Samuel Kadungure and Luthando Mapepa
AN estimated 600 squatters at Smithfield Farm in Chipinge have clashed with the police as they resist eviction, claiming entitlement over the land. The families are also demanding compensation in a move that has derailed the smooth flow of a blitz aimed at flushing out more than 7 000 illegal settlers from resettlements, farms and plantations in Manicaland.
The families were illegally resettled by traditional leaders. It is alleged that they had been religiously paying for the land since the inception of the land reform programme. According to Government policy, land can only be parcelled out by the Ministry of Lands and Rural Resettlement. When The Manica Post visited Smithfield Farm this week, villagers were up in arms against the police who are leading the National Taskforce on Illegal Settlers, refusing to be forced off the property demanding compensation.
One of the squatters, Mr Painos Chiriga, said: “It is a sad development that we are being chased from this farm without being given alternative land to stay, yet we have been here since the inception of the land reform programme.
“This farm was gazetted for resettlement and we are being sacrificed for the sake of one man who was recently given an offer letter by the Ministry of Lands. We want justice to prevail. It is either they give us alternative land and compensation or we remain here.”
Another villager, Mr Trymore Mapungwana, said: “Over the years we have been paying subscription fees to the local traditional leadership for these plots. All hell broke loose early this year when we were told this farm was bought by a top official.”
On Monday, some of the villagers – Christopher Chipadza (40), Aaron Mubhumbo (32), Daniel Mucharemba (45), Florence Mtisi (28), Linda Shonhiwa (37), Lucia Sithole (30), Chipo Svikepi (26), Beauty Sithole (27) and Hilda Sithole (20) – were hauled before senior Chipinge magistrate, Mr Noah Gwatidzo, facing contempt of court charges as defined in Section 182 (2) (e) of the Criminal Law (Codification and Reform) Act, Chapter 9:23.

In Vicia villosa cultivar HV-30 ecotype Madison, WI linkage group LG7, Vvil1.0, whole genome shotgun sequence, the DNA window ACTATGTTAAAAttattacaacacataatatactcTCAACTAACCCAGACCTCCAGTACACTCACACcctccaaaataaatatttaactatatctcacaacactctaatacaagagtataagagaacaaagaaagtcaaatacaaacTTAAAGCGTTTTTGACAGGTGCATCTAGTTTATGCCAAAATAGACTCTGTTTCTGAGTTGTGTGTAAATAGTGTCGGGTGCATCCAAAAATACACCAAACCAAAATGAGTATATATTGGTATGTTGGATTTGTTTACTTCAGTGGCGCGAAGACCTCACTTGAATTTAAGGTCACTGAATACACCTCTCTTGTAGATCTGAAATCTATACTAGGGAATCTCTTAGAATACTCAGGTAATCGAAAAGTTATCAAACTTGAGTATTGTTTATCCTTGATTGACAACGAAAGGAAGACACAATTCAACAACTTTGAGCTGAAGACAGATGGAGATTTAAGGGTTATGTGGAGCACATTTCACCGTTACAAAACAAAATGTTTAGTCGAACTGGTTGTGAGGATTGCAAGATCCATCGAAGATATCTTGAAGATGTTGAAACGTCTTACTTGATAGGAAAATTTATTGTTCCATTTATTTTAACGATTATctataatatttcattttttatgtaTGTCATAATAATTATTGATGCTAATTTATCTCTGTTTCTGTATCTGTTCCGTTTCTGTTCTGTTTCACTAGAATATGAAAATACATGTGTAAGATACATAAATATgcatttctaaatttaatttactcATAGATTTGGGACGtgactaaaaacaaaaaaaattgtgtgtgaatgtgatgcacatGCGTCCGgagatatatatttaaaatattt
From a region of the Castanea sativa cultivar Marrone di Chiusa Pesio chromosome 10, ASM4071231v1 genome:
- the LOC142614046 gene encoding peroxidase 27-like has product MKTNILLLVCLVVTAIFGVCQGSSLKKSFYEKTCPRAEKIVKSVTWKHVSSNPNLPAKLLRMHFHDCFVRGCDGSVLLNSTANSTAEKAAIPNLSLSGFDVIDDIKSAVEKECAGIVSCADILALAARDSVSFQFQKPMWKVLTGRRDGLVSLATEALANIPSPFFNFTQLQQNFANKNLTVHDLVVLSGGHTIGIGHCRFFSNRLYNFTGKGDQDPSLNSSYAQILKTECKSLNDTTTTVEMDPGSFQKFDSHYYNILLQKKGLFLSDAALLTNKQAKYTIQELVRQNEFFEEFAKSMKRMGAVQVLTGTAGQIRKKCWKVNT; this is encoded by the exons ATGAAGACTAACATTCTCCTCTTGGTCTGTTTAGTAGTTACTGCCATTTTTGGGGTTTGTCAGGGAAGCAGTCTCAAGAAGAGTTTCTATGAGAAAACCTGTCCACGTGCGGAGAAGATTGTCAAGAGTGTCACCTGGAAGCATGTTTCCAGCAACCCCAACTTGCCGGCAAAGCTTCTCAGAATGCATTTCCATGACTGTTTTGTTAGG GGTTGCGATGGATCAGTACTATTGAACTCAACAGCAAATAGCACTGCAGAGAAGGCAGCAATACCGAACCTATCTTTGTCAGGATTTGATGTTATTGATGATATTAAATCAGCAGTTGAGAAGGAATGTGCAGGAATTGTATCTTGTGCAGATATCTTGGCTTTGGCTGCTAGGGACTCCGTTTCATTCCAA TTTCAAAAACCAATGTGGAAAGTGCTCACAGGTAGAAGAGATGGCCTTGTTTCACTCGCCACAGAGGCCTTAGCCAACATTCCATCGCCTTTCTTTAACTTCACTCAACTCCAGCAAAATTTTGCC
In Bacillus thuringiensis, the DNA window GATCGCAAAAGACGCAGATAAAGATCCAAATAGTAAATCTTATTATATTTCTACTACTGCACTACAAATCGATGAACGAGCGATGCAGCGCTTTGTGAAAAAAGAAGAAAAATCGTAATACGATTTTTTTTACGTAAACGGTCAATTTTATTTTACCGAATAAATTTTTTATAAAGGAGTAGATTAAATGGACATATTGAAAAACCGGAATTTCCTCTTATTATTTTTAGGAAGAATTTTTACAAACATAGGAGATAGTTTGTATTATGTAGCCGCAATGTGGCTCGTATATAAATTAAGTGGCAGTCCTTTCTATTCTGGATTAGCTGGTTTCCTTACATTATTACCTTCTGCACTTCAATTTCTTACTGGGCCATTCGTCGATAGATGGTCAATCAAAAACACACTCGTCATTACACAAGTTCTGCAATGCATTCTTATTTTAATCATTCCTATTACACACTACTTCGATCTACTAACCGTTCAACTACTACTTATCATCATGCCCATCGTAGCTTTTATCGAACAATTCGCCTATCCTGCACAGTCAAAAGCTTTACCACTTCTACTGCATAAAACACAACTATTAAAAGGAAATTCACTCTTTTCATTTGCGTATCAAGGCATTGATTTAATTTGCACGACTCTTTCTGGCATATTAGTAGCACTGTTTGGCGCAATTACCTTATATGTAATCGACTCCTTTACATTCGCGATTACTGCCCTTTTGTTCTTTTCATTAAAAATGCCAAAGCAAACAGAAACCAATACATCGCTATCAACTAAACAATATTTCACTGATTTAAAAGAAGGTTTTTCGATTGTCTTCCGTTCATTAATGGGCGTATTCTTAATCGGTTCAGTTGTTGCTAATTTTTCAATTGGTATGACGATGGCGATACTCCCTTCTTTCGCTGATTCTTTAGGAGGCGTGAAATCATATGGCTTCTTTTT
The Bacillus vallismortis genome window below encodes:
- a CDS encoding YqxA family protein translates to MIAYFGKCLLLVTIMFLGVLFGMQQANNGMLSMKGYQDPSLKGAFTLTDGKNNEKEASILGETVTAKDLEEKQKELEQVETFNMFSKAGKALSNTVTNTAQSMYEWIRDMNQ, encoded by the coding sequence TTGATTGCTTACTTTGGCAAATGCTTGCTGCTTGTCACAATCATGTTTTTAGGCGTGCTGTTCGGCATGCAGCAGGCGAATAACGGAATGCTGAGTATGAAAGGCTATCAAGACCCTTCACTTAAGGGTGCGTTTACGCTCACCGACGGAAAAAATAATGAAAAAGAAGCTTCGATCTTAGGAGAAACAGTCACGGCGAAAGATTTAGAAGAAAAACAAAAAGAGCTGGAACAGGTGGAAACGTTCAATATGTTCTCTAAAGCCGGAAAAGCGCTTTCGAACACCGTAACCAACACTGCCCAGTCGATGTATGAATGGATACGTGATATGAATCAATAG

The eight were served with an order by Mr Gwatidzo on February 6, 2017, prohibiting them from carrying out any farming or other activities, operations and illegal structures at the farm. They reoccupied the plots, leading to their arrest on November 3 on contempt of court charges. Provincial Administrator, Mr Edgars Seenza, confirmed the blitz and blamed some politicians and traditional leaders for illegally settling people in plantations, vleis, waterways, mountains and pastures.
“It is true and that programme is on and is being led by police. Government policy states that land can only be issued through the Ministry of Lands, Resettlement and Rural Development, but we have some people who are outside Government who are distributing land to people illegally. It is such anomalies that the blitz is out to reverse and rectify,” said Mr Seenza. Provincial Lands Officer, Mr Clifford Mukoyi, said the blitz started a fortnight ago in Makoni, Mutasa, Chipinge, Mutare, Chimanimani and Nyanga.
“Government is flushing out all squatters and the blitz is being implemented in six districts. In Makoni, we started with Yorkshire Farm, where we evicted 40 squatters, while in Chipinge we pounced on at Smithfield Farm which has hundreds of squatters.
In Chimanimani, 24 squatters were evicted at Gwendingwe,” said Mr Mukoyi. A recent report from the provincial lands committee says more than 1 077 illegal settlers invaded plantations in Chimanimani, while 2 000 had invaded farms and resettlements in Nyanga, 1 500 in Makoni, 1 142 in Mutare and 2 289 in Mutasa. The bulky of the squatters comprise of former farm workers, politicians and traditional leaders among other individuals who do not have lawful authority like permit, offer letters or 99-year lease to own a piece of land.